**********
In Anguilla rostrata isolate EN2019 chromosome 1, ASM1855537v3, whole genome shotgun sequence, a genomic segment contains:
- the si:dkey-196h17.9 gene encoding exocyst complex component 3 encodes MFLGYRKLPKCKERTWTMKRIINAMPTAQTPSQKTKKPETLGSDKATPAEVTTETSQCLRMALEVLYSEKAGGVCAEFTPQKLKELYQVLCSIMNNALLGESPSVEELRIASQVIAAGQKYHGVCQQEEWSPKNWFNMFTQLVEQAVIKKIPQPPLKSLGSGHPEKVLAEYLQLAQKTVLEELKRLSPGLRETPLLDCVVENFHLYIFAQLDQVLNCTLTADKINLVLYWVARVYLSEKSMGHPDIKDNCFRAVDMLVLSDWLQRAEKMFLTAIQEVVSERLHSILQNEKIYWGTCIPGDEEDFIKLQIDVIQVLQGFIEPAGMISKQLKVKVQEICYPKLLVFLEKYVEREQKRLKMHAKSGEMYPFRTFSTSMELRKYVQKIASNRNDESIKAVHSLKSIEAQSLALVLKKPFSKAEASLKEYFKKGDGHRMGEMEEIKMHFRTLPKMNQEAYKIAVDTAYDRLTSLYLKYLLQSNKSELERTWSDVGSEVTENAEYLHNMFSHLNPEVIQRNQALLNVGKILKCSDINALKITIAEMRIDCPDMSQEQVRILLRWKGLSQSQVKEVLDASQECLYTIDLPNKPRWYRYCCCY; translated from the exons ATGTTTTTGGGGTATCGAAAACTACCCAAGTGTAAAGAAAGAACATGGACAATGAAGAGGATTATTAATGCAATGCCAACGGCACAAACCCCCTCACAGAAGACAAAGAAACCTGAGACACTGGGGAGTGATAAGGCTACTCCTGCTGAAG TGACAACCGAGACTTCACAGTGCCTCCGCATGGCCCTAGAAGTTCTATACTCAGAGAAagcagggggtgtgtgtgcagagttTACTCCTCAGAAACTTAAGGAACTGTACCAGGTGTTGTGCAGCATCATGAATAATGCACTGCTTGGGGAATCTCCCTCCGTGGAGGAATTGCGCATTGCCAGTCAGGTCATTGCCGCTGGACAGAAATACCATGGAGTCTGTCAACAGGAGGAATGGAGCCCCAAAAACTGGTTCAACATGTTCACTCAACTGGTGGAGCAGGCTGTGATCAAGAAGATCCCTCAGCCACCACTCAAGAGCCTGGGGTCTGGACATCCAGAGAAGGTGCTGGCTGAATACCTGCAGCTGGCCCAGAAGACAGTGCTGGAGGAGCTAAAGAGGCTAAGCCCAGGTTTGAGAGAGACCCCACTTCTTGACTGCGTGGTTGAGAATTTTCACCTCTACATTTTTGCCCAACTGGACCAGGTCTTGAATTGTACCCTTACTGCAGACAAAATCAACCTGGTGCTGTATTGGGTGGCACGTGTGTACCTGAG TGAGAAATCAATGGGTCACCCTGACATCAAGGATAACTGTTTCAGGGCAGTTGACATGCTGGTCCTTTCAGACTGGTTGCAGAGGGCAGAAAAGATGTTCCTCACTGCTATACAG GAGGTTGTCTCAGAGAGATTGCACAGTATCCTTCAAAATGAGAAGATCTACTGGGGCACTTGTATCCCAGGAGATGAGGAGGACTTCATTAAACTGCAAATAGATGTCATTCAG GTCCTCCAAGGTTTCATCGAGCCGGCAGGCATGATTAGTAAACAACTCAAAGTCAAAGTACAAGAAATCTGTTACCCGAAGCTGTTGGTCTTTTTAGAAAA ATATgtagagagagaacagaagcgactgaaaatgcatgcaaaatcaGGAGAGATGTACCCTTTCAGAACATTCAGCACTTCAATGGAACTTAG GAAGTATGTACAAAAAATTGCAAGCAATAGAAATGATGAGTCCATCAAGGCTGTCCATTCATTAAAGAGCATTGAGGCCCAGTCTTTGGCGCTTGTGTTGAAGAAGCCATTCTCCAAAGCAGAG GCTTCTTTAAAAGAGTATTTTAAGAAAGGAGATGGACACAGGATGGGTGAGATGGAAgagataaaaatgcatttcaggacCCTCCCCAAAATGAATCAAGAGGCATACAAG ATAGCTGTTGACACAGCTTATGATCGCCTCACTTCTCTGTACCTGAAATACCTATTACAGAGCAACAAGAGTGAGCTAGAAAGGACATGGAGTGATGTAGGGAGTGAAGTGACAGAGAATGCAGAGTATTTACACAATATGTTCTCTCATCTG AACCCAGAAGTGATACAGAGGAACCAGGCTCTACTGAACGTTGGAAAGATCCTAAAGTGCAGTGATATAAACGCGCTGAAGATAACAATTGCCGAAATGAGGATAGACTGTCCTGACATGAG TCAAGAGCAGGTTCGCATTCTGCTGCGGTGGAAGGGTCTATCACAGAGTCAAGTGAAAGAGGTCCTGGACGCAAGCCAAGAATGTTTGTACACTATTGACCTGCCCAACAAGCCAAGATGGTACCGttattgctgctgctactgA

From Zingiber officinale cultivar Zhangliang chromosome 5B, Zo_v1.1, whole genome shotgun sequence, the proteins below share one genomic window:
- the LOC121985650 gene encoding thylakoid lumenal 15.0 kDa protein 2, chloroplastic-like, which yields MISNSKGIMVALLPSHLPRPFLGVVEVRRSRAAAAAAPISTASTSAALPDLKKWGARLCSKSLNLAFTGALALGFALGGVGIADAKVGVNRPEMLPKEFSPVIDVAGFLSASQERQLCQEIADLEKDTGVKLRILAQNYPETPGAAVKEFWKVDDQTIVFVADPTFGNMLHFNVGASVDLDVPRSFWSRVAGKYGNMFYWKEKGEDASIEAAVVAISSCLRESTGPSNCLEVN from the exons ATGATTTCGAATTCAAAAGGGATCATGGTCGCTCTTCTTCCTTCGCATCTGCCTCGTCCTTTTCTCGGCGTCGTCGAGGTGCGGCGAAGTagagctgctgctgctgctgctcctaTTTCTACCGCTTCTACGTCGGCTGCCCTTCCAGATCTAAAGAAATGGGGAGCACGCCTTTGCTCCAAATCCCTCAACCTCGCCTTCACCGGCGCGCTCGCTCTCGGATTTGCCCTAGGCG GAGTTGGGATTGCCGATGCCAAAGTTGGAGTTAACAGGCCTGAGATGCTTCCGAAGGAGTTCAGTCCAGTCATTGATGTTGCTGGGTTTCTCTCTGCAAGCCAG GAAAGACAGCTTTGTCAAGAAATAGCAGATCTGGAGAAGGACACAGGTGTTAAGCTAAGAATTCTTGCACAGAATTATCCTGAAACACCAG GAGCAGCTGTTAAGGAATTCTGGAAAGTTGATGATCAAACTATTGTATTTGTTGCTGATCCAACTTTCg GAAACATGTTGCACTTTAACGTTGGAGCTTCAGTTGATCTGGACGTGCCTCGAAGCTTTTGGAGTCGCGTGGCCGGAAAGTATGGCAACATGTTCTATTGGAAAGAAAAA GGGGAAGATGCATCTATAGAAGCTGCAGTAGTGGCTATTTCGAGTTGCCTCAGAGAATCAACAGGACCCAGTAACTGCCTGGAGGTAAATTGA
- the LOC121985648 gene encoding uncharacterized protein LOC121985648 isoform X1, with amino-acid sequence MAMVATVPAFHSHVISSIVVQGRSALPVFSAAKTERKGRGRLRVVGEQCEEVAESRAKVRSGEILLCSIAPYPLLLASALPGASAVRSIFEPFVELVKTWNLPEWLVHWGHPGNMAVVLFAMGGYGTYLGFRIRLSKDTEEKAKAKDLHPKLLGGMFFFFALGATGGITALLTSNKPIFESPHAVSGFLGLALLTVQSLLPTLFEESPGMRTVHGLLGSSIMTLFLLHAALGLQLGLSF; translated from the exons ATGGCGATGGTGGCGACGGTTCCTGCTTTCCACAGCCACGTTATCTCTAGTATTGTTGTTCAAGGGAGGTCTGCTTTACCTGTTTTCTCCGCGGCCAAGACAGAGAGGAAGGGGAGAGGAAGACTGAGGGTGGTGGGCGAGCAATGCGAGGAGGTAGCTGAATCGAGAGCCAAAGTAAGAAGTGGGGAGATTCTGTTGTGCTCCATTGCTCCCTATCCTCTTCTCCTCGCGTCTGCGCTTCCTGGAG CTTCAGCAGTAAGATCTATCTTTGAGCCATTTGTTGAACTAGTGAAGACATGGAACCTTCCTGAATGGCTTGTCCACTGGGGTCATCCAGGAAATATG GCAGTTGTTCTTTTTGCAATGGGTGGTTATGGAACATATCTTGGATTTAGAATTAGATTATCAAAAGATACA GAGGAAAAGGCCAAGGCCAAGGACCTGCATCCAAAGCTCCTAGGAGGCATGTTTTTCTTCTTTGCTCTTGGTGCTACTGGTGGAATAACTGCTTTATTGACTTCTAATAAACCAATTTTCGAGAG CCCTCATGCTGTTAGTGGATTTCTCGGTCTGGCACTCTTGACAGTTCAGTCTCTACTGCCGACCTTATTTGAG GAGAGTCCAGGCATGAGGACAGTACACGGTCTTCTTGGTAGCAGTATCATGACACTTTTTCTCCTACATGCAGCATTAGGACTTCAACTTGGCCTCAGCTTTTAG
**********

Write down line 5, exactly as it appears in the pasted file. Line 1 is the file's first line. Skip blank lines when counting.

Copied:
- the LOC121985648 gene encoding uncharacterized protein LOC121985648 isoform X1, with amino-acid sequence MAMVATVPAFHSHVISSIVVQGRSALPVFSAAKTERKGRGRLRVVGEQCEEVAESRAKVRSGEILLCSIAPYPLLLASALPGASAVRSIFEPFVELVKTWNLPEWLVHWGHPGNMAVVLFAMGGYGTYLGFRIRLSKDTEEKAKAKDLHPKLLGGMFFFFALGATGGITALLTSNKPIFESPHAVSGFLGLALLTVQSLLPTLFEESPGMRTVHGLLGSSIMTLFLLHAALGLQLGLSF; translated from the exons ATGGCGATGGTGGCGACGGTTCCTGCTTTCCACAGCCACGTTATCTCTAGTATTGTTGTTCAAGGGAGGTCTGCTTTACCTGTTTTCTCCGCGGCCAAGACAGAGAGGAAGGGGAGAGGAAGACTGAGGGTGGTGGGCGAGCAATGCGAGGAGGTAGCTGAATCGAGAGCCAAAGTAAGAAGTGGGGAGATTCTGTTGTGCTCCATTGCTCCCTATCCTCTTCTCCTCGCGTCTGCGCTTCCTGGAG CTTCAGCAGTAAGATCTATCTTTGAGCCATTTGTTGAACTAGTGAAGACATGGAACCTTCCTGAATGGCTTGTCCACTGGGGTCATCCAGGAAATATG GCAGTTGTTCTTTTTGCAATGGGTGGTTATGGAACATATCTTGGATTTAGAATTAGATTATCAAAAGATACA GAGGAAAAGGCCAAGGCCAAGGACCTGCATCCAAAGCTCCTAGGAGGCATGTTTTTCTTCTTTGCTCTTGGTGCTACTGGTGGAATAACTGCTTTATTGACTTCTAATAAACCAATTTTCGAGAG CCCTCATGCTGTTAGTGGATTTCTCGGTCTGGCACTCTTGACAGTTCAGTCTCTACTGCCGACCTTATTTGAG GAGAGTCCAGGCATGAGGACAGTACACGGTCTTCTTGGTAGCAGTATCATGACACTTTTTCTCCTACATGCAGCATTAGGACTTCAACTTGGCCTCAGCTTTTAG